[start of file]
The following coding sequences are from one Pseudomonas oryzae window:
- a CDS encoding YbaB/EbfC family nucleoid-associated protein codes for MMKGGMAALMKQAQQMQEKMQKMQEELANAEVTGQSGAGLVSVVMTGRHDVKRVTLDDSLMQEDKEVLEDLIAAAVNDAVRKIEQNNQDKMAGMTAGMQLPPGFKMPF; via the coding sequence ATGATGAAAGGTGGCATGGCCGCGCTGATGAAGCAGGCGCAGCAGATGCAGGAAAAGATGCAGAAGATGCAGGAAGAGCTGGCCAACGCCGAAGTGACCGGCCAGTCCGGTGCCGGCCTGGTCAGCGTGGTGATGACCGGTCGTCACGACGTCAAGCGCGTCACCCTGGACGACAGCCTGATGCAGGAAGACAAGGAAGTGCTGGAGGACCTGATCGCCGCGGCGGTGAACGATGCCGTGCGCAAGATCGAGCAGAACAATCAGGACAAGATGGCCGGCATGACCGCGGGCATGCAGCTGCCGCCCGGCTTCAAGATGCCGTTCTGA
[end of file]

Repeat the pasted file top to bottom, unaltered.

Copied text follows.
The following coding sequences are from one Pseudomonas oryzae window:
- a CDS encoding YbaB/EbfC family nucleoid-associated protein codes for MMKGGMAALMKQAQQMQEKMQKMQEELANAEVTGQSGAGLVSVVMTGRHDVKRVTLDDSLMQEDKEVLEDLIAAAVNDAVRKIEQNNQDKMAGMTAGMQLPPGFKMPF; via the coding sequence ATGATGAAAGGTGGCATGGCCGCGCTGATGAAGCAGGCGCAGCAGATGCAGGAAAAGATGCAGAAGATGCAGGAAGAGCTGGCCAACGCCGAAGTGACCGGCCAGTCCGGTGCCGGCCTGGTCAGCGTGGTGATGACCGGTCGTCACGACGTCAAGCGCGTCACCCTGGACGACAGCCTGATGCAGGAAGACAAGGAAGTGCTGGAGGACCTGATCGCCGCGGCGGTGAACGATGCCGTGCGCAAGATCGAGCAGAACAATCAGGACAAGATGGCCGGCATGACCGCGGGCATGCAGCTGCCGCCCGGCTTCAAGATGCCGTTCTGA